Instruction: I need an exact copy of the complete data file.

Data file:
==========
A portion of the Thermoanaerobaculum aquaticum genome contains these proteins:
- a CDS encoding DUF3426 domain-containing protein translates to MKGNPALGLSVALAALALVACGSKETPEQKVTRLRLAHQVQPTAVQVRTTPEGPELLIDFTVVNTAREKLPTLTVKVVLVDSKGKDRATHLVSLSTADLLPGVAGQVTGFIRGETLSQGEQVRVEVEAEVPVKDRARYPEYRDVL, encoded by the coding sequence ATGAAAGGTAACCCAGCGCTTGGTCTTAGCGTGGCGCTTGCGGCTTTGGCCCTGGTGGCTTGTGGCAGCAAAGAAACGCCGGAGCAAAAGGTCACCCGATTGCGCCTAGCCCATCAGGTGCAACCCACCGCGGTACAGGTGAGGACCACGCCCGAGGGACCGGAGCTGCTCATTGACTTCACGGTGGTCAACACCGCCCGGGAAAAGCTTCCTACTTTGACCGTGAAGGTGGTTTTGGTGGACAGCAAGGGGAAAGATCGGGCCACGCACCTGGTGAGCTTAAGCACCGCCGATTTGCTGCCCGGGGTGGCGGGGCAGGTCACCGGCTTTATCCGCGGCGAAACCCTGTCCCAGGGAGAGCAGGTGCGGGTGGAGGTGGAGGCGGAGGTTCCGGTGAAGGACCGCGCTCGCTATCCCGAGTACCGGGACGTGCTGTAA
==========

A portion of the Thermoanaerobaculum aquaticum genome contains these proteins:
- a CDS encoding DUF3426 domain-containing protein translates to MKGNPALGLSVALAALALVACGSKETPEQKVTRLRLAHQVQPTAVQVRTTPEGPELLIDFTVVNTAREKLPTLTVKVVLVDSKGKDRATHLVSLSTADLLPGVAGQVTGFIRGETLSQGEQVRVEVEAEVPVKDRARYPEYRDVL, encoded by the coding sequence ATGAAAGGTAACCCAGCGCTTGGTCTTAGCGTGGCGCTTGCGGCTTTGGCCCTGGTGGCTTGTGGCAGCAAAGAAACGCCGGAGCAAAAGGTCACCCGATTGCGCCTAGCCCATCAGGTGCAACCCACCGCGGTACAGGTGAGGACCACGCCCGAGGGACCGGAGCTGCTCATTGACTTCACGGTGGTCAACACCGCCCGGGAAAAGCTTCCTACTTTGACCGTGAAGGTGGTTTTGGTGGACAGCAAGGGGAAAGATCGGGCCACGCACCTGGTGAGCTTAAGCACCGCCGATTTGCTGCCCGGGGTGGCGGGGCAGGTCACCGGCTTTATCCGCGGCGAAACCCTGTCCCAGGGAGAGCAGGTGCGGGTGGAGGTGGAGGCGGAGGTTCCGGTGAAGGACCGCGCTCGCTATCCCGAGTACCGGGACGTGCTGTAA